Body Mass Index and Suicidal Behaviors: A Critical Review of Epidemiological Evidence

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Journal of Affective Disorder






Introduction: Obesity has been associated with an elevated risk of depression and other mental health symptoms. An increasing number of robust prospective studies, however, counter-intuitively and consistently suggested that body mass index (BMI) was inversely associated with the risk of completed suicide in a dose-response fashion. The current contribution appraised the epidemiological evidence and examined the nature of the purported relationship.

Method: We conducted a systematic review of English publications of original studies using the terms “obesity”, “overweight”, “body mass index”, “BMI”, “attempted suicide”, “completed suicide”, “suicide ideation”, “suicidal behaviors” and “suicide”. Data were extracted primarily through MEDLINE and PUBMED databases.

Results: Almost all cohort studies reported an inverse relationship between BMI and the risk of completed suicide irrespective of region of origin and the gender of study participants. Overall, among men, a high BMI was associated with a low risk of attempted or completed suicide. There was a paradox among women, namely, a high BMI was associated with an elevated risk of attempted suicide but a low risk of completed suicide.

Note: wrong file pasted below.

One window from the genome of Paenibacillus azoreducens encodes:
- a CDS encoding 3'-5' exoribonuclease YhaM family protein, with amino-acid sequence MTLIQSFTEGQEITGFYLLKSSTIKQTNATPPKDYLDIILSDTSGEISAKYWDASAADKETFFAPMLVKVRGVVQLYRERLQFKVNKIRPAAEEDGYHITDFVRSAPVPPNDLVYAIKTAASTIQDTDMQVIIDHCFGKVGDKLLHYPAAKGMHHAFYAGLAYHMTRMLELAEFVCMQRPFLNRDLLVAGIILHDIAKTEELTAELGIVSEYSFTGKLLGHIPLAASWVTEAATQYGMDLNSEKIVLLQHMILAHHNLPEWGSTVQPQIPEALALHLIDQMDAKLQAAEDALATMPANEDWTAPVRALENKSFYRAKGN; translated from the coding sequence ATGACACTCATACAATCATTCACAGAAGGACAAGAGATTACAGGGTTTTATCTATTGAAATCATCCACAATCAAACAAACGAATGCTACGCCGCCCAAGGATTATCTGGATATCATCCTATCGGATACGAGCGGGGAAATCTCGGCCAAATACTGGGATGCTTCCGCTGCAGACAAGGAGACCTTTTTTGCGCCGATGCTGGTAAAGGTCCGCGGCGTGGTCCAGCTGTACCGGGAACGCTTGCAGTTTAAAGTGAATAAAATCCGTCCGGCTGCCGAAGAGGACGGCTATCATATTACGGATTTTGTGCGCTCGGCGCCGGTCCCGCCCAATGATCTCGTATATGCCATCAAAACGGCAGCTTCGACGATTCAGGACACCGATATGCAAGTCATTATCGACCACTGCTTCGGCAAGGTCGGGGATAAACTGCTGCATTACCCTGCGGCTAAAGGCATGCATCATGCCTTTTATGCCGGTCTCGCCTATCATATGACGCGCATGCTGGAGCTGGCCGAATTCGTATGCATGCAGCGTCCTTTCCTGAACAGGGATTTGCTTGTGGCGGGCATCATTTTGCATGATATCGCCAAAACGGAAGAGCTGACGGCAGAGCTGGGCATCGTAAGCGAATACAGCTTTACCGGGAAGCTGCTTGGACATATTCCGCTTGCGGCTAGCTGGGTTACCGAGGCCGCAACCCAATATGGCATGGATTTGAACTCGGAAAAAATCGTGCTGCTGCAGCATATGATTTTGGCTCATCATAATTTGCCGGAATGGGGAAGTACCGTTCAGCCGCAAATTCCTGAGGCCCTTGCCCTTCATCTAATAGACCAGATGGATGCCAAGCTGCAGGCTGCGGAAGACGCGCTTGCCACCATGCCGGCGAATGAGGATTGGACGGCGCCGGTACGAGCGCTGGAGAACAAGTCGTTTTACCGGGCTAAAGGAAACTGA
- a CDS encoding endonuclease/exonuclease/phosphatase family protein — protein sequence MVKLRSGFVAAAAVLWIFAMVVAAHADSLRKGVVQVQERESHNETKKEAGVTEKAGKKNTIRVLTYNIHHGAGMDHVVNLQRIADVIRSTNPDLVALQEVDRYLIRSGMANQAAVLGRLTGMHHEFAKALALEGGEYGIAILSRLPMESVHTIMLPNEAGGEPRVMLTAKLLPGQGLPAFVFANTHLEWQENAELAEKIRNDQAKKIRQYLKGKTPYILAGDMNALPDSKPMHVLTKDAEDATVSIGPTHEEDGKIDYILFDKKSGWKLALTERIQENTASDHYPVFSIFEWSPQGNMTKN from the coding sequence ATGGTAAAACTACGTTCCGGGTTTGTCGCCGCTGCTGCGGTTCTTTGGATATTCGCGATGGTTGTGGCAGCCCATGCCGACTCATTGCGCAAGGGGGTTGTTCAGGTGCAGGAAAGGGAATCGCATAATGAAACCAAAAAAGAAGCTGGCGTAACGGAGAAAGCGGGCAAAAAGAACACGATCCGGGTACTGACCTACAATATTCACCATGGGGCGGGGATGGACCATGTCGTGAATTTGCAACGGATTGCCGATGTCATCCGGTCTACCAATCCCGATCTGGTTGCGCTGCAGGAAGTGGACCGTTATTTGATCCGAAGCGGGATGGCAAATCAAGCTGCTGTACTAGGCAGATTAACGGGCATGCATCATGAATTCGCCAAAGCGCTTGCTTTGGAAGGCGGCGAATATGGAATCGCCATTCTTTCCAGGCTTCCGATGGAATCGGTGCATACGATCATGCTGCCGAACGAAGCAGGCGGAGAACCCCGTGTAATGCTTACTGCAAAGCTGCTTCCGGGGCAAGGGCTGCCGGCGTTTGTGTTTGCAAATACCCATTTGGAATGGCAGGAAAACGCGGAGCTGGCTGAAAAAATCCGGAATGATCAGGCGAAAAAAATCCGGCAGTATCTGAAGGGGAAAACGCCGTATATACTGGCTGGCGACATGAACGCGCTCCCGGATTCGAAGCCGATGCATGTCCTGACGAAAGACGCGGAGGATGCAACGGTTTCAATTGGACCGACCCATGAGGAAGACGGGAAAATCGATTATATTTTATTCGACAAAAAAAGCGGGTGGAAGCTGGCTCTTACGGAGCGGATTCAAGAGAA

Limitations: As a narrative review, the current report was interpretive and qualitative in nature.

Conclusion: Consideration of observational data, methodological issues stemmed from the rarity of deaths by suicide, homogeneity of study populations, heterogeneity of suicide methods, and the corresponding neurobiological changes made interpretation difficult. Intercultural cohort observations across countries may help to weigh the contributions from biological and socio-cultural factors. The purported association not only represents a scientific challenge, it's also an opportunity potentially leading to important insights into prevention of suicide death.